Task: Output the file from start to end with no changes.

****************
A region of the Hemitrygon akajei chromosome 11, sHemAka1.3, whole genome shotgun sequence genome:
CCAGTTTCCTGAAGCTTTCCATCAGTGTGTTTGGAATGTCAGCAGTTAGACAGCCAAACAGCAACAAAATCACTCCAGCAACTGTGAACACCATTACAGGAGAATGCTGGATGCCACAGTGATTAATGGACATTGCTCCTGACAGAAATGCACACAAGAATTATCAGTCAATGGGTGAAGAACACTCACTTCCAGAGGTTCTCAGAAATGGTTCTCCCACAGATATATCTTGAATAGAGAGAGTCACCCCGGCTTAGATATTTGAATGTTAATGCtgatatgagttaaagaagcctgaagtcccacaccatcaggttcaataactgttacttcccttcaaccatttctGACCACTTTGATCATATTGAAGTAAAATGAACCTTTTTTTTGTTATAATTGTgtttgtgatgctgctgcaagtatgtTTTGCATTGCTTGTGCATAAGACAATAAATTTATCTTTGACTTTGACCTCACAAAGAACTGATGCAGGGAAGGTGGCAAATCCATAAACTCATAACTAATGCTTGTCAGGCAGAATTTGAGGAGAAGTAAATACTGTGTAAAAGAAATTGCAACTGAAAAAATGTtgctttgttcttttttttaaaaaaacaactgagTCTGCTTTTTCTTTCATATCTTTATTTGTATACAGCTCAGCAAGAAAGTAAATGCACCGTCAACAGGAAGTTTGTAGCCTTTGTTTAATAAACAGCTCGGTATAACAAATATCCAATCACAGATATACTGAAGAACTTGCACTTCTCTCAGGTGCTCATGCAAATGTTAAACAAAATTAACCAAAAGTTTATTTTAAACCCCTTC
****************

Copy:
A region of the Hemitrygon akajei chromosome 11, sHemAka1.3, whole genome shotgun sequence genome:
CCAGTTTCCTGAAGCTTTCCATCAGTGTGTTTGGAATGTCAGCAGTTAGACAGCCAAACAGCAACAAAATCACTCCAGCAACTGTGAACACCATTACAGGAGAATGCTGGATGCCACAGTGATTAATGGACATTGCTCCTGACAGAAATGCACACAAGAATTATCAGTCAATGGGTGAAGAACACTCACTTCCAGAGGTTCTCAGAAATGGTTCTCCCACAGATATATCTTGAATAGAGAGAGTCACCCCGGCTTAGATATTTGAATGTTAATGCtgatatgagttaaagaagcctgaagtcccacaccatcaggttcaataactgttacttcccttcaaccatttctGACCACTTTGATCATATTGAAGTAAAATGAACCTTTTTTTTGTTATAATTGTgtttgtgatgctgctgcaagtatgtTTTGCATTGCTTGTGCATAAGACAATAAATTTATCTTTGACTTTGACCTCACAAAGAACTGATGCAGGGAAGGTGGCAAATCCATAAACTCATAACTAATGCTTGTCAGGCAGAATTTGAGGAGAAGTAAATACTGTGTAAAAGAAATTGCAACTGAAAAAATGTtgctttgttcttttttttaaaaaaacaactgagTCTGCTTTTTCTTTCATATCTTTATTTGTATACAGCTCAGCAAGAAAGTAAATGCACCGTCAACAGGAAGTTTGTAGCCTTTGTTTAATAAACAGCTCGGTATAACAAATATCCAATCACAGATATACTGAAGAACTTGCACTTCTCTCAGGTGCTCATGCAAATGTTAAACAAAATTAACCAAAAGTTTATTTTAAACCCCTTC